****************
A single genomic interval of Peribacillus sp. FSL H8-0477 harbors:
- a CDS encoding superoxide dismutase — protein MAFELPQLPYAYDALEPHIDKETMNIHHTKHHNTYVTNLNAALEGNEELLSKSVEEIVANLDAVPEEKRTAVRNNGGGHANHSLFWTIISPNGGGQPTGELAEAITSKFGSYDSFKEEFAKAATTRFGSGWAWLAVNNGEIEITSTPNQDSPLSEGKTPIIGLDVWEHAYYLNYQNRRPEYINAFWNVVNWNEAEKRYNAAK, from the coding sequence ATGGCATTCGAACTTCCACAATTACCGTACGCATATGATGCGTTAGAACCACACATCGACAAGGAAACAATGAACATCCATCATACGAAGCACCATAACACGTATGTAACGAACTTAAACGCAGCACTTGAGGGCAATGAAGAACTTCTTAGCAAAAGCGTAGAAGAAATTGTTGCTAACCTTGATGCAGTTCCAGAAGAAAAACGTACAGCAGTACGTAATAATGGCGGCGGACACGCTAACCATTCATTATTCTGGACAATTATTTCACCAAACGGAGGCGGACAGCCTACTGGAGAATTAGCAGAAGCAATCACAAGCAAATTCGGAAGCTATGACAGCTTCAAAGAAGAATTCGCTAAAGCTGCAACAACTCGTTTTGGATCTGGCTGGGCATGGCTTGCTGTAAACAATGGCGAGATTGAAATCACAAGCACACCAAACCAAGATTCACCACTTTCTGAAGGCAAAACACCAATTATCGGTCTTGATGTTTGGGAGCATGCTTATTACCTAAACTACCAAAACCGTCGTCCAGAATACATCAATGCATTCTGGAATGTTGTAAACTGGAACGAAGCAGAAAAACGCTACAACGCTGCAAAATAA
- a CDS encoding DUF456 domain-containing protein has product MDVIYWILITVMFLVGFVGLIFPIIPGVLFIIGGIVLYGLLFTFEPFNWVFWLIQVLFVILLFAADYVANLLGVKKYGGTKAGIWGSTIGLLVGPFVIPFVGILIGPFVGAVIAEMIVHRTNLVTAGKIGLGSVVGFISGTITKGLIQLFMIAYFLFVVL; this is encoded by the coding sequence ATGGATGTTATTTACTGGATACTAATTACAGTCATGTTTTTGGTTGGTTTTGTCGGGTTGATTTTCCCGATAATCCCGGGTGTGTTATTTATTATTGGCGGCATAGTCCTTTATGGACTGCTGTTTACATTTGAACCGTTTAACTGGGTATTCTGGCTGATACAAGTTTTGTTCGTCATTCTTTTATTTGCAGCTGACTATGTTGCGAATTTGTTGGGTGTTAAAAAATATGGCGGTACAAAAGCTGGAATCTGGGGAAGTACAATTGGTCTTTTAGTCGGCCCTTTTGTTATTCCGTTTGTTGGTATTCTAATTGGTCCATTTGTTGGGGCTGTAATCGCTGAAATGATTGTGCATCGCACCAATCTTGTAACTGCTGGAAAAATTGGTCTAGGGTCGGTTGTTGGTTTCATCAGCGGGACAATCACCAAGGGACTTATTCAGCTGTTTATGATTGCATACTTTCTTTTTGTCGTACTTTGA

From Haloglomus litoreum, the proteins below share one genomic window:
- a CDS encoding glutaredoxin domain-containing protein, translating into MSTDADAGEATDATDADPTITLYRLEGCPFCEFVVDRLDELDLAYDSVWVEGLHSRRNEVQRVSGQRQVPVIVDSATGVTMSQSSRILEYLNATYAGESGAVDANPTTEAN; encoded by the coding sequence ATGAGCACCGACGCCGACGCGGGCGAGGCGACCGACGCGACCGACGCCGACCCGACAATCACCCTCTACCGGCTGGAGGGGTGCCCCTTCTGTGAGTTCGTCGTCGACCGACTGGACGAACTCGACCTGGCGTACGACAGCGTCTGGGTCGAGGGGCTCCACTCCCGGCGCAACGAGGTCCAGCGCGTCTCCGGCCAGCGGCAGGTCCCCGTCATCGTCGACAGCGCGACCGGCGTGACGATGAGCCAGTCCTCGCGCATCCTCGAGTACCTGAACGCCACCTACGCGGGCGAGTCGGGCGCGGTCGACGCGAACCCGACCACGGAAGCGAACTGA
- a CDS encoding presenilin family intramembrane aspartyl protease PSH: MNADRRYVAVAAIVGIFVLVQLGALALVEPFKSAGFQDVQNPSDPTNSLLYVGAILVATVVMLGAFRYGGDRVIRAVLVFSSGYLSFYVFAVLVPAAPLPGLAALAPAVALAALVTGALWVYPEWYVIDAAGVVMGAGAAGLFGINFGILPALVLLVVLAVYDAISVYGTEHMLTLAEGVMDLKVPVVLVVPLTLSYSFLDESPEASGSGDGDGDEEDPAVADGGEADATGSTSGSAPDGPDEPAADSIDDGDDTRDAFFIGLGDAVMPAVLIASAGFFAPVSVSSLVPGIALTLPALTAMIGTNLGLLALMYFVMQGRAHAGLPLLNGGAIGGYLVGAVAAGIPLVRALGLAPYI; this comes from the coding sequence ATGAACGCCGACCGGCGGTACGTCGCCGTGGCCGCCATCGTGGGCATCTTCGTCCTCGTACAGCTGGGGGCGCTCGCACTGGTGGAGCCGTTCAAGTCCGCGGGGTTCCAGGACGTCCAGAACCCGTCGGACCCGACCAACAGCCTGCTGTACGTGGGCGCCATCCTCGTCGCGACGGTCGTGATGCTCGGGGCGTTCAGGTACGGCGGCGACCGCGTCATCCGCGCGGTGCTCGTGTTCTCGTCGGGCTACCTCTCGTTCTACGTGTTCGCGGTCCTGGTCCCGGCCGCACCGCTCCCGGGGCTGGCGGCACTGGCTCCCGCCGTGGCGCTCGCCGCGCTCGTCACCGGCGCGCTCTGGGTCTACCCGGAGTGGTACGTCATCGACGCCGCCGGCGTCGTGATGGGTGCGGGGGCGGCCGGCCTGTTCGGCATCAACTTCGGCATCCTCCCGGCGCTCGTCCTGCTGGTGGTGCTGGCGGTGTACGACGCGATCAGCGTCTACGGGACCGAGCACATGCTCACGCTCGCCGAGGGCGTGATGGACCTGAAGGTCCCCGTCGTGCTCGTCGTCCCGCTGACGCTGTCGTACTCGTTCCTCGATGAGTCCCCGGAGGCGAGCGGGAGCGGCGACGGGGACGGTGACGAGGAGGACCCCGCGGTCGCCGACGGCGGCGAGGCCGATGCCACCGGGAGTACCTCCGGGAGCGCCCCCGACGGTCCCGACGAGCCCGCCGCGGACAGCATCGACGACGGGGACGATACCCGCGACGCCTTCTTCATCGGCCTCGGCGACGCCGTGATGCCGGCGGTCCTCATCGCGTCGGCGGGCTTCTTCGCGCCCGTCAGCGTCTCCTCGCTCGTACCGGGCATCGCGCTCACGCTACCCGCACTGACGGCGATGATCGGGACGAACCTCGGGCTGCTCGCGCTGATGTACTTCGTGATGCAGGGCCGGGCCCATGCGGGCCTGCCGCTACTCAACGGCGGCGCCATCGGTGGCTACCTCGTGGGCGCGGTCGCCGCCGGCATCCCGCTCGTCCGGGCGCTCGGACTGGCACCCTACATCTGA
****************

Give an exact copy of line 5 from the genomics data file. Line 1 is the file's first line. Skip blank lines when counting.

- a CDS encoding glutaredoxin domain-containing protein, translating into MSTDADAGEATDATDADPTITLYRLEGCPFCEFVVDRLDELDLAYDSVWVEGLHSRRNEVQRVSGQRQVPVIVDSATGVTMSQSSRILEYLNATYAGESGAVDANPTTEAN; encoded by the coding sequence ATGAGCACCGACGCCGACGCGGGCGAGGCGACCGACGCGACCGACGCCGACCCGACAATCACCCTCTACCGGCTGGAGGGGTGCCCCTTCTGTGAGTTCGTCGTCGACCGACTGGACGAACTCGACCTGGCGTACGACAGCGTCTGGGTCGAGGGGCTCCACTCCCGGCGCAACGAGGTCCAGCGCGTCTCCGGCCAGCGGCAGGTCCCCGTCATCGTCGACAGCGCGACCGGCGTGACGATGAGCCAGTCCTCGCGCATCCTCGAGTACCTGAACGCCACCTACGCGGGCGAGTCGGGCGCGGTCGACGCGAACCCGACCACGGAAGCGAACTGA